When the investment story of 2020 is written, it will be a thick volume – a global pandemic, an uncanny rebound in stocks and aggressive interventions by the Fed. But there will also be a chapter on the return of the Special Purpose Acquisition Company (SPAC), a deal structure last seen about a decade ago that is enjoying new popularity.
More than $30 billion has been raised in SPAC offerings so far this year, with more expected in the fourth quarter. Several factors are driving the growth – an abundance of highly valued private companies, investors hungry for returns in a world of low interest rates and dissatisfaction with the traditional IPO process.
But while a SPAC offers potential benefits for private companies that want access to the public market, it also carries significant communication challenges.
Multiple communication challenges
Once a SPAC is formed and sells shares to the public in an IPO, it goes on the hunt for a private company to acquire. After it finds a target and negotiates the terms, it must get shareholder approval to complete the deal. In each step of the process, communication plays a vital role.
This can be a daunting process for a private company accustomed to dealing with just a few investors in quiet boardrooms outside of the public eye. For companies considering a SPAC, communication should be a part of the planning from the outset. To use an election analogy (it is that time of year after all), CEOs will need to hit the campaign trail, shake a lot of (virtual) hands and get out the vote on election day.
Key issues to consider
In our experience working with clients on SPACs, we’ve found several important areas should be addressed early on. Private companies that are considering going public under this structure should consider:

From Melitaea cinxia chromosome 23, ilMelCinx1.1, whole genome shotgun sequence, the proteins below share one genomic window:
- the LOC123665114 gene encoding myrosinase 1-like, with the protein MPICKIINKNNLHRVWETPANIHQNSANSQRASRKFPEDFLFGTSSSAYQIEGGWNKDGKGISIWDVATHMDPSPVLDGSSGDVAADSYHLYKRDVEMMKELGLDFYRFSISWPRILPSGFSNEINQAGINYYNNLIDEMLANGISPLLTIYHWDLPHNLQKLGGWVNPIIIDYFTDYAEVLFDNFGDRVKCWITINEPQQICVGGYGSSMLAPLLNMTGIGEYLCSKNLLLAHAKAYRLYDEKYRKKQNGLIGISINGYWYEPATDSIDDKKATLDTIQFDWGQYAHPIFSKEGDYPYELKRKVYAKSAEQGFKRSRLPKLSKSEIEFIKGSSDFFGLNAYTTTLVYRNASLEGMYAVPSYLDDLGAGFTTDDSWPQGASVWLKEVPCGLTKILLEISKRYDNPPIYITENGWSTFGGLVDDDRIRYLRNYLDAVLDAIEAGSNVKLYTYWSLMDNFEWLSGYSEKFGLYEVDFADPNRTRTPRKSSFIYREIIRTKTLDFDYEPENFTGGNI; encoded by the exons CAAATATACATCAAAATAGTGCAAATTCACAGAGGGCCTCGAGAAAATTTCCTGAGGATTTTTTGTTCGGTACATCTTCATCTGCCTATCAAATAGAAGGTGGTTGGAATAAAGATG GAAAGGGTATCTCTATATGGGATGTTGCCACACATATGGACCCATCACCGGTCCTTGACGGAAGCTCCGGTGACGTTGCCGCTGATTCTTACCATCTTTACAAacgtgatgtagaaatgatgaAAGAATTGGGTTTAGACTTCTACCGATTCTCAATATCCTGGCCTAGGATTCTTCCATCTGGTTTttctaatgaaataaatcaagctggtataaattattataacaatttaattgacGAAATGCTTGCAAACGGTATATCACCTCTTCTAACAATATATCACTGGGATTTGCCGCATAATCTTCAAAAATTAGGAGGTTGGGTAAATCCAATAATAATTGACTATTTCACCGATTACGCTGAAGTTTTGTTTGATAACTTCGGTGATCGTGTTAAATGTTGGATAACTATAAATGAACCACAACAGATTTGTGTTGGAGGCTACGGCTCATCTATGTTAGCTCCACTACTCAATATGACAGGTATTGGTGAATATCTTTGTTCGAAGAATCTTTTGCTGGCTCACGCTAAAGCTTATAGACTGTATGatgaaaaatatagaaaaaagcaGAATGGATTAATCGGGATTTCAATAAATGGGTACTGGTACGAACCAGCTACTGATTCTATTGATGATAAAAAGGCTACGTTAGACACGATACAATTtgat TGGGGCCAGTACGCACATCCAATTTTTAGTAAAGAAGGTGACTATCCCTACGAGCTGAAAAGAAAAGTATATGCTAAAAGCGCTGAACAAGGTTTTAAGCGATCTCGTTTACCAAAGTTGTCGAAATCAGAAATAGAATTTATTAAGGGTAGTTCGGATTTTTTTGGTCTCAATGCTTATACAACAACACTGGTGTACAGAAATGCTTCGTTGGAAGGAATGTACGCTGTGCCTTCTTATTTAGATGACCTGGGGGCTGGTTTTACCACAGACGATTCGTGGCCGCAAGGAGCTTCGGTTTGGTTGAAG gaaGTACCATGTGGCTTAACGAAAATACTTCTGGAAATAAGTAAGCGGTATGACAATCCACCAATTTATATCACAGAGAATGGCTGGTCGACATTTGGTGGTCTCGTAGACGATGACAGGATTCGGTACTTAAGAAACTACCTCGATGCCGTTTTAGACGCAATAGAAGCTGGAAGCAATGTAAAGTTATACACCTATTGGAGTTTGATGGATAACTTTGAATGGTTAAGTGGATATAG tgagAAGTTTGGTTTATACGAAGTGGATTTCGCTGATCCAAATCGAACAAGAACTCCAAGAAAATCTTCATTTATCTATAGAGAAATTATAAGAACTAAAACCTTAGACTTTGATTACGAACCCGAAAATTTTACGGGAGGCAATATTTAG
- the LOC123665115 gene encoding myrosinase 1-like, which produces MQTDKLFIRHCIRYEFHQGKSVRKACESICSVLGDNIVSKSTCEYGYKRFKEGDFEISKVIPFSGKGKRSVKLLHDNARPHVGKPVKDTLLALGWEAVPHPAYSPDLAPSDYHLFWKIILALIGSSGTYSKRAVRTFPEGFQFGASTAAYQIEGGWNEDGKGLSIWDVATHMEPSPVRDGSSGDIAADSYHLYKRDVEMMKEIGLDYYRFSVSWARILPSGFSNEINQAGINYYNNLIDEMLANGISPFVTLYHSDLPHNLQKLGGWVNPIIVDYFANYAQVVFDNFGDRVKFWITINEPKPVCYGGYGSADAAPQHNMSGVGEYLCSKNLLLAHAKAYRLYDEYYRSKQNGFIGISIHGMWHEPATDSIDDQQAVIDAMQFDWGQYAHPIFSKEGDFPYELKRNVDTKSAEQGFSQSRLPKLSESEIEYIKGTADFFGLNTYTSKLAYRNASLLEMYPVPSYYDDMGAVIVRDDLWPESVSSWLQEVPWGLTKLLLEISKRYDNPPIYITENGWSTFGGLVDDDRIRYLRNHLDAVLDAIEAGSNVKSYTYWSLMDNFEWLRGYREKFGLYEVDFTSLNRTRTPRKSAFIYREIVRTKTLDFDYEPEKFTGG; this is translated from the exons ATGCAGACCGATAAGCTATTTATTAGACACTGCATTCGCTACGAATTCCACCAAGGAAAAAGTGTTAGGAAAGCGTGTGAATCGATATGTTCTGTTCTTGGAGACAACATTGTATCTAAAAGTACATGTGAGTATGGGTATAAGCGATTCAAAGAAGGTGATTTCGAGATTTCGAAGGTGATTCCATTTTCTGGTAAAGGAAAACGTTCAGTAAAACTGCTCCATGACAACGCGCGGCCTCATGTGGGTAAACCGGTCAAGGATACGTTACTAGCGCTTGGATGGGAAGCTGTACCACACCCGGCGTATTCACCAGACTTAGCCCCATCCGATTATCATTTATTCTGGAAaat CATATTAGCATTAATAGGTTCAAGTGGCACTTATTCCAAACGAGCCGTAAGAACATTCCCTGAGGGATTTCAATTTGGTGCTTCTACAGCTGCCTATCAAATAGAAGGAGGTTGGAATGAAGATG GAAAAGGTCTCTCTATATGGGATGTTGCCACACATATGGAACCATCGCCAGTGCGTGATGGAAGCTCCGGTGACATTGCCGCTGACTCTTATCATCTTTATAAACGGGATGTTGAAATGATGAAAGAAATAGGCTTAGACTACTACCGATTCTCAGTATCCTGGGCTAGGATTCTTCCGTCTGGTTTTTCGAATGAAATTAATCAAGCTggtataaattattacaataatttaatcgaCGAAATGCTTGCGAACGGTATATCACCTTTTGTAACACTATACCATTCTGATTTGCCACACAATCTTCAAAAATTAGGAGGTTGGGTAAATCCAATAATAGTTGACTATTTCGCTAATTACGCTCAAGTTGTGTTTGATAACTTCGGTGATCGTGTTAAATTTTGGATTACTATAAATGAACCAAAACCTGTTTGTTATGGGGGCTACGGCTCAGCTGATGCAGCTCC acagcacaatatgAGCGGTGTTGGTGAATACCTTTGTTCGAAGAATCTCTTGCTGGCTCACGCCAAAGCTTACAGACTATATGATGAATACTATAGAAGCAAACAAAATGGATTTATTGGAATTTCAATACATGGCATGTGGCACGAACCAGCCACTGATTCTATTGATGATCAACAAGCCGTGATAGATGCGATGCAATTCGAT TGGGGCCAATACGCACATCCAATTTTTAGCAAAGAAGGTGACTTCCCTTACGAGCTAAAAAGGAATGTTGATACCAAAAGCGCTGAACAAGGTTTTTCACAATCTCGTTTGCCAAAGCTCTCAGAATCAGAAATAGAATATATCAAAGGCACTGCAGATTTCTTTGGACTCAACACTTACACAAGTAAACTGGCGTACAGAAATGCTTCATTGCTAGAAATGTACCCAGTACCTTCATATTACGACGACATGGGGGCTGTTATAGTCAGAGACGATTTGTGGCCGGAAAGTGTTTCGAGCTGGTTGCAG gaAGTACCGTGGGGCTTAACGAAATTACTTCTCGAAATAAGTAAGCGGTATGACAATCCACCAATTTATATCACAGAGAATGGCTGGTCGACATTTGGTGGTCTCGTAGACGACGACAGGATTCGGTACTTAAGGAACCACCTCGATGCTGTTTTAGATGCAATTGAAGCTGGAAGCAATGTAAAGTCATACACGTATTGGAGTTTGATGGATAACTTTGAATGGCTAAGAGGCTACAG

- Do we have a strong investor message?
Most CEOs are pretty good at communicating with customers and employees. They can discuss product features, market dynamics and how cool the technology is. Investors need a different set of messages that focus on the company’s strategy, competitive strengths and financial outlook. Making this pivot is critical for a successful transition from private to public ownership.
- Are our executives ready for prime time?
Almost immediately, the CEO and other members of the management will need to make a convincing case for the company in front of demanding investors on earnings calls, investor days and investment conferences. Their personal characteristics – presence, speaking style, vocal clarity – will be as influential as the content of what they say.
- Can we manage a large set of investors?
The investor base is likely to be fluid after the SPAC acquisition is completed, and there could be a substantial number of individual investors in addition to institutional asset managers. A solid investor relations capability should be ready on day one. Companies need to be prepared to field inquiries from a very diverse group of investors – and articulate a message that attracts the long-term holders they want.
- How does our corporate governance stack up?
Investors, analysts and proxy advisors will give careful scrutiny to the company’s corporate governance practices and assess them against peers. Companies should be prepared to discuss director qualifications, executive compensation policies, ESG initiatives and other issues.
- Does our brand need to be refreshed?
Going public can also be an opportunity to re-articulate the company’s brand position and naming conventions. Management should assess what the brand will stand for to key stakeholders (investors, employees, customers, vendors), as well as how the name will be used in many new settings once the company is public. It’s important to have a plan for its use to avoid confusion or ad-hoc approaches.
SPACs can be an attractive route for going public, and effective communication can help companies make the transition successfully. Starting early in the process is the best advice.